Students study the SF Bay: a great way to highlight California's Environmental Principles & Concepts

Why the bay? Well, there's a multitude of natural factors that make the bay unique and essential to our ecosystem. For one, the merging of the salt and freshwater makes the bay an estuary, promoting variability and complexity that drives the abundance of fish and other organisms (Frantzich, et al 2018). People have been benefiting from the bay's abundant resources for thousands of years, and the evidence is everywhere you look. Because of the bay's ecological significance and human history, teachers can address all of the BIG IDEAS of the California Environmental Principles and Concepts (EP&Cs) when students experience this habitat. By law, the EP&Cs must be addressed in future California te

Science in Pajamas: Salt Water Density Experiment

It can be hard to understand why salt water lets objects easily float on its surface. This salt water density science experiment will let your kids observe the water in action. Supplies Two clear containers Tap water Two eggs or pair of matching items Tablespoon Salt Instructions Fill two containers with equal amounts of tap water. In one container, add 6 tablespoons of salt, and mix well until it dissolves. Place one egg (or other item of your choosing) in the two containers. What do you see? Which water makes the item float, and which one sink? Things to discuss (from Little Bins, Little Hands) WHAT IS DENSITY? So explaining salt water density to a preschooler is not the easiest task, but

Science in Pajamas: Whale Creation

Did you know that there are whales right in our backyard? Currently, some 20,000 Gray Whales are migrating to the Bering Sea, between Alaska and Siberia, from their breeding grounds in Baja California. Throughout the year, different species of whales migrate along the Pacific coast, visible to us. To learn more about these whales, check out this link. To see the gray whales for yourself, Pigeon Point Lighthouse and Gray Whale Cove are both great, free places from land to spot some action. You can create your own mini-whales yourself with this fun DIY craft! Supplies * Jumbo Popsicle Sticks {3 per whale} * Mini Popsicle Sticks {2 per whale} * School Glue * Cardstock {a light blue and dark for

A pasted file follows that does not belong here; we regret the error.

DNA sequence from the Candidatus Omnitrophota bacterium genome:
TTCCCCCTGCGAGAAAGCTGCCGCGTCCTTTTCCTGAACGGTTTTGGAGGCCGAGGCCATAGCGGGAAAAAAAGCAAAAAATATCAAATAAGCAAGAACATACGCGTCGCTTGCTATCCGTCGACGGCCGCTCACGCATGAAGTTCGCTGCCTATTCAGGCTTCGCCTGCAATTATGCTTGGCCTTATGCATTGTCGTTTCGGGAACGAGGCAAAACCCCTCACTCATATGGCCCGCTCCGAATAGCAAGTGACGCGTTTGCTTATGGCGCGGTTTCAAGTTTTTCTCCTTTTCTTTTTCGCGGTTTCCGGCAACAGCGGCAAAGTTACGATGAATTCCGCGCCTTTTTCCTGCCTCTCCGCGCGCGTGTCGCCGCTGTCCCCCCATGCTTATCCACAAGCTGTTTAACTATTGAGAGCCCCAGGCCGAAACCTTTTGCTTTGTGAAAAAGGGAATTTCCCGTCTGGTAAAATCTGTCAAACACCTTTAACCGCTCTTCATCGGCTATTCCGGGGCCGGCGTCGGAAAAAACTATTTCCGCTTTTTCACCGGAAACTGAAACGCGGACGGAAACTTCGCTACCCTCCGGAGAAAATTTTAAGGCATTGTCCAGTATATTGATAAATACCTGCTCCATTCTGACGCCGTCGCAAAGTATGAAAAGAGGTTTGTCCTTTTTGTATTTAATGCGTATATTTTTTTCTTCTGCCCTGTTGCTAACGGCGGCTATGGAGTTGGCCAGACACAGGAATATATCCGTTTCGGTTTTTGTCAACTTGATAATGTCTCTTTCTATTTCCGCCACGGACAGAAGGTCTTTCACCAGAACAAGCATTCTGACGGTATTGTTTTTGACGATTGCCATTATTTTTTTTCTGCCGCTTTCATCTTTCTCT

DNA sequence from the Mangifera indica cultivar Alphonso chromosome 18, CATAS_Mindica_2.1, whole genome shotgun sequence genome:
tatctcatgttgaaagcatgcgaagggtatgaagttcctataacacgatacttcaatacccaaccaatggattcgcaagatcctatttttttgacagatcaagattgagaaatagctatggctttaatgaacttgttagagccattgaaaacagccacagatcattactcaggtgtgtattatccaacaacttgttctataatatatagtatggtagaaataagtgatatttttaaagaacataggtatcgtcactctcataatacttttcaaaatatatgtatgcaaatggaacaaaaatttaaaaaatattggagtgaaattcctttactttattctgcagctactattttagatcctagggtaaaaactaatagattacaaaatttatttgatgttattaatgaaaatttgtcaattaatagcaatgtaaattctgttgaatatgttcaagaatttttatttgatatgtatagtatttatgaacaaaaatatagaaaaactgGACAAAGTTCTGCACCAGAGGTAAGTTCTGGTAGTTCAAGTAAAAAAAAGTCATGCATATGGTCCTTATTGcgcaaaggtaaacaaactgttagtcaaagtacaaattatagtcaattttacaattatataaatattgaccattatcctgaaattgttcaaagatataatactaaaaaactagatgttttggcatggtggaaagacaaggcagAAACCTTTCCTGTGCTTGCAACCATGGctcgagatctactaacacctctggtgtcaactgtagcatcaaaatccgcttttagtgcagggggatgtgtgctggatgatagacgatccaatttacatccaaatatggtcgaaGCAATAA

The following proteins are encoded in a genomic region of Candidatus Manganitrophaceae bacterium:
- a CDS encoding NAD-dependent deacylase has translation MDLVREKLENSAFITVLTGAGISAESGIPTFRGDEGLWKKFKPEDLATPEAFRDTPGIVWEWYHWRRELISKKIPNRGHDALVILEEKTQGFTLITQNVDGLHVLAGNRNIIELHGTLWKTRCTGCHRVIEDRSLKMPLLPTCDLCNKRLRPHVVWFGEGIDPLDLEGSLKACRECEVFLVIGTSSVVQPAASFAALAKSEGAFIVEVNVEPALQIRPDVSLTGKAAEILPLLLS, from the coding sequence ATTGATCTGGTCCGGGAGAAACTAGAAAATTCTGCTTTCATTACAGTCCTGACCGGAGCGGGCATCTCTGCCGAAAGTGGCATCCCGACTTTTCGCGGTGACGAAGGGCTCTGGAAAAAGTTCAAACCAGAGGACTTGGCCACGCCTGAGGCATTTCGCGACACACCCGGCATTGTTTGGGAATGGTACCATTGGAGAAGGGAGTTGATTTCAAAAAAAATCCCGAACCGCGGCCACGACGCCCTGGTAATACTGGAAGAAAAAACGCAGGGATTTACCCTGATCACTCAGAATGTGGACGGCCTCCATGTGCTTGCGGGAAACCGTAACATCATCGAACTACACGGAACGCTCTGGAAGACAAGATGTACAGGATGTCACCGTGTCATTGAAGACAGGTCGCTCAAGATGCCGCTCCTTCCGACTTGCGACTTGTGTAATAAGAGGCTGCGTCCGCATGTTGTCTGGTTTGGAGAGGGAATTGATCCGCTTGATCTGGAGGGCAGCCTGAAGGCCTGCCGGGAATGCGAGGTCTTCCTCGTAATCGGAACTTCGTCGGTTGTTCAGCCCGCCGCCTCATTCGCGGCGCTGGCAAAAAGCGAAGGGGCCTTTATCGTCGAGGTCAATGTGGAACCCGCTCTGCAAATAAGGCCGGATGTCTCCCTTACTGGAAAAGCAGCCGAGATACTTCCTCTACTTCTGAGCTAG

When it's summer, get ready for chondrichthyes! CREATURE FEATURE: bat ray

During the spring and summer seasons, we see an increase of cartilaginous fish populations in the SF Bay. This week's creature is the bat ray The bat ray (Myliobatis californicus ) is a fish commonly found in the eastern Pacific Ocean, ranging from Oregon, United States, to Baja California, Mexico. These animals are mostly common in shallow bays, but also occur along the open coast, around islands, kelp beds, near rocky shores and sandy beaches. Rays, sharks and skates are closely related cartilaginous fish--but what's the difference? Basically, rays and skates are flattened cartilaginous fish and rays belong to three scientific orders: Pristiformes, Myliobatiformes and Torpediniformes. Thi

Featured Posts
Recent Posts
Search By Tags
Follow Us
For Print

Subscribe for Updates


500 Discovery Parkway

Redwood City, CA 94063

Tel: 650-364-2760

Click here for directions

facebook fish logo.png
Twitter fish logo.png

Marine Science Institute is a tax-exempt 501(c)(3) not for profit organization. Federal Tax ID# 94-1719649

© 2020 All Rights Reserved  

Inspiring respect and stewardship for the marine environment through experiential learning

Thank you to our generous supporters who donated more than $25,000
westpoint harbor
Bohannon Foundation
Morgan Fam Fdn
HSF_logo_horiz_RGB_large crop 4